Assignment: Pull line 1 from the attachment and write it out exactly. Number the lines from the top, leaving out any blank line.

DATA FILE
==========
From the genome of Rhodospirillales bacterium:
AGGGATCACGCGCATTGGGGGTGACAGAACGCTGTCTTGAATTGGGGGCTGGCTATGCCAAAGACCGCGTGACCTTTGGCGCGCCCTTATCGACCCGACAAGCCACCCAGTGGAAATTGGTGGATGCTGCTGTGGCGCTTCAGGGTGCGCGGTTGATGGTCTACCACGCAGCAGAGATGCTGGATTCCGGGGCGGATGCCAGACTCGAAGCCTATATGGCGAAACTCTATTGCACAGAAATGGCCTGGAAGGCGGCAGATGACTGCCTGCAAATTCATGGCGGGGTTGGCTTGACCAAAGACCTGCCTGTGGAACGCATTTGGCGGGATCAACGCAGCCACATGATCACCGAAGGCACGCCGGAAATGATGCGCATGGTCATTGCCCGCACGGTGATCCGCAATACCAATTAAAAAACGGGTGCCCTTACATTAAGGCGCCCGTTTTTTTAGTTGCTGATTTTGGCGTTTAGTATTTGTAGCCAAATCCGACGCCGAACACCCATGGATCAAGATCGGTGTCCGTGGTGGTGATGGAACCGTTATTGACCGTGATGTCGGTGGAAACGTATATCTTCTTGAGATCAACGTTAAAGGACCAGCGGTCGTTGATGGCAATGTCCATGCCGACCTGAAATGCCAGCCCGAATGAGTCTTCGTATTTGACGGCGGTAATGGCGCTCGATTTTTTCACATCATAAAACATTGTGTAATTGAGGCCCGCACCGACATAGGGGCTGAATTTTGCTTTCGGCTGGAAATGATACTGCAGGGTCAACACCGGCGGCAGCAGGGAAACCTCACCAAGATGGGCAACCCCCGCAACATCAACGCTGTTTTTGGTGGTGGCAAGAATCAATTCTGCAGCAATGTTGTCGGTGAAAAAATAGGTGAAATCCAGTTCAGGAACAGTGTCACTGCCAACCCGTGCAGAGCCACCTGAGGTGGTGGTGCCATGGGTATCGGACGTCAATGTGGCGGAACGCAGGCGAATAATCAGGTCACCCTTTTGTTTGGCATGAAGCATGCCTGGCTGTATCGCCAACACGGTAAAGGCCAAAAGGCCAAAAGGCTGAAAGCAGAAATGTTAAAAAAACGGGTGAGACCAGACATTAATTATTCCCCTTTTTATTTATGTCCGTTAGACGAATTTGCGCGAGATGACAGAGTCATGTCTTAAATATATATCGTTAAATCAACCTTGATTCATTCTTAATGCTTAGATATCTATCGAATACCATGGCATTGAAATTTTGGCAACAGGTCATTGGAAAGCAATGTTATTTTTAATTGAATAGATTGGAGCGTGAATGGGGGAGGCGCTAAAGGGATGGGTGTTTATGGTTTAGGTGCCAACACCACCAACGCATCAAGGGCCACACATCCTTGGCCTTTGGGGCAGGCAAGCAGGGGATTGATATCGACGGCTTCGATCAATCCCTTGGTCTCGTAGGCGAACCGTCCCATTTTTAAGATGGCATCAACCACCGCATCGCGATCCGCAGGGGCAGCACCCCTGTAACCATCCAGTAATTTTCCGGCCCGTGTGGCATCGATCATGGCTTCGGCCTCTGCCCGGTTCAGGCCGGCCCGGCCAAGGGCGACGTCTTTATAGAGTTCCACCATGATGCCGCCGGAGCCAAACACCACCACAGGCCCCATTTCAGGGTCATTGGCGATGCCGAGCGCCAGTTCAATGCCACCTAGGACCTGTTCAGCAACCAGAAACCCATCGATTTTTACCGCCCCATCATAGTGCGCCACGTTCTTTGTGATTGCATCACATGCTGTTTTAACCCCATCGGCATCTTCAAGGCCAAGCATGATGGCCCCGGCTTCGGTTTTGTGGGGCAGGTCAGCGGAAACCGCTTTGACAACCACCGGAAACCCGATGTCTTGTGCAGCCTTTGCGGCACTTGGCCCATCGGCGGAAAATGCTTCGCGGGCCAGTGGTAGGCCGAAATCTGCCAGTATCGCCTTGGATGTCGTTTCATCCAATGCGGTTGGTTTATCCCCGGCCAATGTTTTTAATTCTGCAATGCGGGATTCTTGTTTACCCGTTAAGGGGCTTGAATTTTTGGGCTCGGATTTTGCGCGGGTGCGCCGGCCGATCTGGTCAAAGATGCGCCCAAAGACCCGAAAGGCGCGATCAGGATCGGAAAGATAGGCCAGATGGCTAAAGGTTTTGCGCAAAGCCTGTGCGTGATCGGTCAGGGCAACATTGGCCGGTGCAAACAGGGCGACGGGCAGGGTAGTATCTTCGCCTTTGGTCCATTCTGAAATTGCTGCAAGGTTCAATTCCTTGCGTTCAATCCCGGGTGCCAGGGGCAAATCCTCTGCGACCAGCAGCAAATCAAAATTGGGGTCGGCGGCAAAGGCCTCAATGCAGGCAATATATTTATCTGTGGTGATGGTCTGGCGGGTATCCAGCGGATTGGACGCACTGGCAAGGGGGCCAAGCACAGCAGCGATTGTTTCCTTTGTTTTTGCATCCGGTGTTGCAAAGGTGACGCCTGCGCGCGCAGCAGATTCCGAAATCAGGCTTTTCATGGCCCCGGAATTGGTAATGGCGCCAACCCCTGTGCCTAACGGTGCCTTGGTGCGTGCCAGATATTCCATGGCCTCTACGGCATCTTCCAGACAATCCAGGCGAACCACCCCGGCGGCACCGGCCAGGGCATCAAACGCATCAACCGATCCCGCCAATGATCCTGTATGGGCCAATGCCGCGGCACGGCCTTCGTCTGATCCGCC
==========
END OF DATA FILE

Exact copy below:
From the genome of Rhodospirillales bacterium: